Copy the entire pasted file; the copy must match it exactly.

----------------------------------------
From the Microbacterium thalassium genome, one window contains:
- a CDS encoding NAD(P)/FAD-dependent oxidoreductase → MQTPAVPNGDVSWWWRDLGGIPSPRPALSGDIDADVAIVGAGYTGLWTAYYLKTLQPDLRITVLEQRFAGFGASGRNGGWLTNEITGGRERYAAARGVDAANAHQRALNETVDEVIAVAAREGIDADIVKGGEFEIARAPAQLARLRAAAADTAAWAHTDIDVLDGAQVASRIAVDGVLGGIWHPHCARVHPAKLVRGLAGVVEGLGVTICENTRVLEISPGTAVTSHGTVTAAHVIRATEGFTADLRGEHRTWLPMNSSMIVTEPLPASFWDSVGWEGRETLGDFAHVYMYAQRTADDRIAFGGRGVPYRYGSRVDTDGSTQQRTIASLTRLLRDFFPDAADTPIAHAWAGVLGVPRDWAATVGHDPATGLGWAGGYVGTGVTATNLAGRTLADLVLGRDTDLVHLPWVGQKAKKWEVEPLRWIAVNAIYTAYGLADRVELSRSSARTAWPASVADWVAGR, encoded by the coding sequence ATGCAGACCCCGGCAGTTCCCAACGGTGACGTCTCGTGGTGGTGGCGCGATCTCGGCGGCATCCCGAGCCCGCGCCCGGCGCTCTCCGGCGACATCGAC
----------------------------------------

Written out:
From the Microbacterium thalassium genome, one window contains:
- a CDS encoding NAD(P)/FAD-dependent oxidoreductase → MQTPAVPNGDVSWWWRDLGGIPSPRPALSGDIDADVAIVGAGYTGLWTAYYLKTLQPDLRITVLEQRFAGFGASGRNGGWLTNEITGGRERYAAARGVDAANAHQRALNETVDEVIAVAAREGIDADIVKGGEFEIARAPAQLARLRAAAADTAAWAHTDIDVLDGAQVASRIAVDGVLGGIWHPHCARVHPAKLVRGLAGVVEGLGVTICENTRVLEISPGTAVTSHGTVTAAHVIRATEGFTADLRGEHRTWLPMNSSMIVTEPLPASFWDSVGWEGRETLGDFAHVYMYAQRTADDRIAFGGRGVPYRYGSRVDTDGSTQQRTIASLTRLLRDFFPDAADTPIAHAWAGVLGVPRDWAATVGHDPATGLGWAGGYVGTGVTATNLAGRTLADLVLGRDTDLVHLPWVGQKAKKWEVEPLRWIAVNAIYTAYGLADRVELSRSSARTAWPASVADWVAGR, encoded by the coding sequence ATGCAGACCCCGGCAGTTCCCAACGGTGACGTCTCGTGGTGGTGGCGCGATCTCGGCGGCATCCCGAGCCCGCGCCCGGCGCTCTCCGGCGACATCGAC